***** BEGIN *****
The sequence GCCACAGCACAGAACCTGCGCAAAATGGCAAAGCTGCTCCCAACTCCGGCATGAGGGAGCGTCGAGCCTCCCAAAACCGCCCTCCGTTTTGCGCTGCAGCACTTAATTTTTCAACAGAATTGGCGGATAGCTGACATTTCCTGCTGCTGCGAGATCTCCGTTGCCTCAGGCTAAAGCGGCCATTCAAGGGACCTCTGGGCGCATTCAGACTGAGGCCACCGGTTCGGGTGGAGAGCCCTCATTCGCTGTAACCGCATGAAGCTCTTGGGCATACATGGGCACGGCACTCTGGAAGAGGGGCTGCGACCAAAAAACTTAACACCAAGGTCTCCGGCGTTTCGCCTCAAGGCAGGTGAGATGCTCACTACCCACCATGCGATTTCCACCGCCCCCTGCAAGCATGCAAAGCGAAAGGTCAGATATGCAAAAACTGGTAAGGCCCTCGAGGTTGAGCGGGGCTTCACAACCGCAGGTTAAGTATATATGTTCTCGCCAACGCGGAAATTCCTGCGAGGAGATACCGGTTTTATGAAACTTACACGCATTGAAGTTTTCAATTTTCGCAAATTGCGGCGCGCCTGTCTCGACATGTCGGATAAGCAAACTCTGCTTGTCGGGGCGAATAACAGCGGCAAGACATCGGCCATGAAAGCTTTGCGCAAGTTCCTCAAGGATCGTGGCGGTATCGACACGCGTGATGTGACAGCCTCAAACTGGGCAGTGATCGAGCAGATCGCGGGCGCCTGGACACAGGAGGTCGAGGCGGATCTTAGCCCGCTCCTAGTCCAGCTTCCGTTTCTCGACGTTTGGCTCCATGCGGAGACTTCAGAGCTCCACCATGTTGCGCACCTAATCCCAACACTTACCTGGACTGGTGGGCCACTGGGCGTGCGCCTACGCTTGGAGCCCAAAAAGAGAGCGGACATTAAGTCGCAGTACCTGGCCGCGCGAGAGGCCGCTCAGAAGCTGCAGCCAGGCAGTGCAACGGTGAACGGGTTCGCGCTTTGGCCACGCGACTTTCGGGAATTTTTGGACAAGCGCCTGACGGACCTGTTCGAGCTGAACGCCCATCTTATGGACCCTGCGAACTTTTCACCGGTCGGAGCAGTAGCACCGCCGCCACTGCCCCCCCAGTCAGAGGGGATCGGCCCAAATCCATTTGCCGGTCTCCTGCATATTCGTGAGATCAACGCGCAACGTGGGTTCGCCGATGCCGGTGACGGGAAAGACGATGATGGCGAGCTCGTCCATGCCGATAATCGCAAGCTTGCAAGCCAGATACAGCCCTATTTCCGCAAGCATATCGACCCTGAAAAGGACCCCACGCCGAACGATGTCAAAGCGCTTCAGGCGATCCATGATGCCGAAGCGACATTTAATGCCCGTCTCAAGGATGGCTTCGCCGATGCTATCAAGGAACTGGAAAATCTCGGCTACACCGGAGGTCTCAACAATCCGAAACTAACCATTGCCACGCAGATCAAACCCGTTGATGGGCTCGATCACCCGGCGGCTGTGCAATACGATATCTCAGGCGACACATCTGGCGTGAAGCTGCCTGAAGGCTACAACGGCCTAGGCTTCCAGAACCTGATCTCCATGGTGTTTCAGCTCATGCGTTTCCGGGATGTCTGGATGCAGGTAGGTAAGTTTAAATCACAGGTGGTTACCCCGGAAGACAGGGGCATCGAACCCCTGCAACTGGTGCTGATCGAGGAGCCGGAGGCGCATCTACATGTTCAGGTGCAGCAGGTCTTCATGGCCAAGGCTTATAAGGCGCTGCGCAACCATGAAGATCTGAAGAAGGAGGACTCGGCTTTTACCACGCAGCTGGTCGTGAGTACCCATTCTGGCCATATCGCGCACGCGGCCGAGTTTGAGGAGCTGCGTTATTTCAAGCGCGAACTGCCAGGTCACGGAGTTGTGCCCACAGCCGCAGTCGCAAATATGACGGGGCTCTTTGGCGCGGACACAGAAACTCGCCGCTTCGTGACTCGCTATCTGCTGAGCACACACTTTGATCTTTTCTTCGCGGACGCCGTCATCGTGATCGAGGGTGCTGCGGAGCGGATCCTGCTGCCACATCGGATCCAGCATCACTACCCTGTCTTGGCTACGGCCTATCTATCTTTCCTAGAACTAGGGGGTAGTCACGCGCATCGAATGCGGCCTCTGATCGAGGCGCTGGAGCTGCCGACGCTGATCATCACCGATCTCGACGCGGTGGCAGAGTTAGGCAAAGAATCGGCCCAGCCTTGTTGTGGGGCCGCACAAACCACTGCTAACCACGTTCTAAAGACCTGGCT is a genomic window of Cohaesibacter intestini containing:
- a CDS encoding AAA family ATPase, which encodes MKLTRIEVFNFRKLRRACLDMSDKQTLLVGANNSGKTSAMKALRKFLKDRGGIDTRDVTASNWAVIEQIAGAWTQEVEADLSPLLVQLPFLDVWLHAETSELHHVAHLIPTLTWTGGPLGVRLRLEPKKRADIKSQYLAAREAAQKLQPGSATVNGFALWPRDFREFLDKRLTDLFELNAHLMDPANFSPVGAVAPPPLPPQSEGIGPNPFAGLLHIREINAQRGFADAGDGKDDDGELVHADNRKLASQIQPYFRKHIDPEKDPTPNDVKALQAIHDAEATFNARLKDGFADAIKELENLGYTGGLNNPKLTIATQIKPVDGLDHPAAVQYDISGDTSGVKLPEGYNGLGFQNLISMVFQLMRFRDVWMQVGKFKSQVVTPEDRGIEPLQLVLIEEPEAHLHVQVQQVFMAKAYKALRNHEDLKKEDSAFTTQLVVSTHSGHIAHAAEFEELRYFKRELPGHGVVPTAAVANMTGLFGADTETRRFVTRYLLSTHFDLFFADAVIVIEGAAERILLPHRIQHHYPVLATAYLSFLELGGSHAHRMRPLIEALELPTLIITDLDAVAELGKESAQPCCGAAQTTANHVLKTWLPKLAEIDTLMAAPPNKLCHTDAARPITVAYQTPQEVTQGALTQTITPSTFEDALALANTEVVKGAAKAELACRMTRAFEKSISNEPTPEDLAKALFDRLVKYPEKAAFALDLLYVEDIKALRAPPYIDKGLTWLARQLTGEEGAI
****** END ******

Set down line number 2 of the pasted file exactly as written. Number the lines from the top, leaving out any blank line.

- a CDS encoding AAA family ATPase, which encodes MKLTRIEVFNFRKLRRACLDMSDKQTLLVGANNSGKTSAMKALRKFLKDRGGIDTRDVTASNWAVIEQIAGAWTQEVEADLSPLLVQLPFLDVWLHAETSELHHVAHLIPTLTWTGGPLGVRLRLEPKKRADIKSQYLAAREAAQKLQPGSATVNGFALWPRDFREFLDKRLTDLFELNAHLMDPANFSPVGAVAPPPLPPQSEGIGPNPFAGLLHIREINAQRGFADAGDGKDDDGELVHADNRKLASQIQPYFRKHIDPEKDPTPNDVKALQAIHDAEATFNARLKDGFADAIKELENLGYTGGLNNPKLTIATQIKPVDGLDHPAAVQYDISGDTSGVKLPEGYNGLGFQNLISMVFQLMRFRDVWMQVGKFKSQVVTPEDRGIEPLQLVLIEEPEAHLHVQVQQVFMAKAYKALRNHEDLKKEDSAFTTQLVVSTHSGHIAHAAEFEELRYFKRELPGHGVVPTAAVANMTGLFGADTETRRFVTRYLLSTHFDLFFADAVIVIEGAAERILLPHRIQHHYPVLATAYLSFLELGGSHAHRMRPLIEALELPTLIITDLDAVAELGKESAQPCCGAAQTTANHVLKTWLPKLAEIDTLMAAPPNKLCHTDAARPITVAYQTPQEVTQGALTQTITPSTFEDALALANTEVVKGAAKAELACRMTRAFEKSISNEPTPEDLAKALFDRLVKYPEKAAFALDLLYVEDIKALRAPPYIDKGLTWLARQLTGEEGAI